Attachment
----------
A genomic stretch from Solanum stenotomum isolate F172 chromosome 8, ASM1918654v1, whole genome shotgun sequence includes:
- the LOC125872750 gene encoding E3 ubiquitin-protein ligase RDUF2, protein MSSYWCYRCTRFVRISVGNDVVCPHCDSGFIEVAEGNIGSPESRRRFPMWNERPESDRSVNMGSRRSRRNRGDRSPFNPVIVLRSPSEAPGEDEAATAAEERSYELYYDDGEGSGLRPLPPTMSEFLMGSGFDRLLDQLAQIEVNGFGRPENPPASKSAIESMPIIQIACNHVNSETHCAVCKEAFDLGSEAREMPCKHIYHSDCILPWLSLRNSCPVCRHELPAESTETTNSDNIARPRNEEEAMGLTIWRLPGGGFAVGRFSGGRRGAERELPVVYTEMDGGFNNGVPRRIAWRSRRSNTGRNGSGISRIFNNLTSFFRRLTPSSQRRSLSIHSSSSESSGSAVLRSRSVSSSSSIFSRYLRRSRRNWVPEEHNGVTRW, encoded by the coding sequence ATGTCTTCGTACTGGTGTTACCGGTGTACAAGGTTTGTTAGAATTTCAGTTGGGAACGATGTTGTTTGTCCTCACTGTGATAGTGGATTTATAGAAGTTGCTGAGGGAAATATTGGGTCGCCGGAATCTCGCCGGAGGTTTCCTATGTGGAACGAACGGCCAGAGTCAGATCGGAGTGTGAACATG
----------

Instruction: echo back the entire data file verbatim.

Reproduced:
A genomic stretch from Solanum stenotomum isolate F172 chromosome 8, ASM1918654v1, whole genome shotgun sequence includes:
- the LOC125872750 gene encoding E3 ubiquitin-protein ligase RDUF2, protein MSSYWCYRCTRFVRISVGNDVVCPHCDSGFIEVAEGNIGSPESRRRFPMWNERPESDRSVNMGSRRSRRNRGDRSPFNPVIVLRSPSEAPGEDEAATAAEERSYELYYDDGEGSGLRPLPPTMSEFLMGSGFDRLLDQLAQIEVNGFGRPENPPASKSAIESMPIIQIACNHVNSETHCAVCKEAFDLGSEAREMPCKHIYHSDCILPWLSLRNSCPVCRHELPAESTETTNSDNIARPRNEEEAMGLTIWRLPGGGFAVGRFSGGRRGAERELPVVYTEMDGGFNNGVPRRIAWRSRRSNTGRNGSGISRIFNNLTSFFRRLTPSSQRRSLSIHSSSSESSGSAVLRSRSVSSSSSIFSRYLRRSRRNWVPEEHNGVTRW, encoded by the coding sequence ATGTCTTCGTACTGGTGTTACCGGTGTACAAGGTTTGTTAGAATTTCAGTTGGGAACGATGTTGTTTGTCCTCACTGTGATAGTGGATTTATAGAAGTTGCTGAGGGAAATATTGGGTCGCCGGAATCTCGCCGGAGGTTTCCTATGTGGAACGAACGGCCAGAGTCAGATCGGAGTGTGAACATG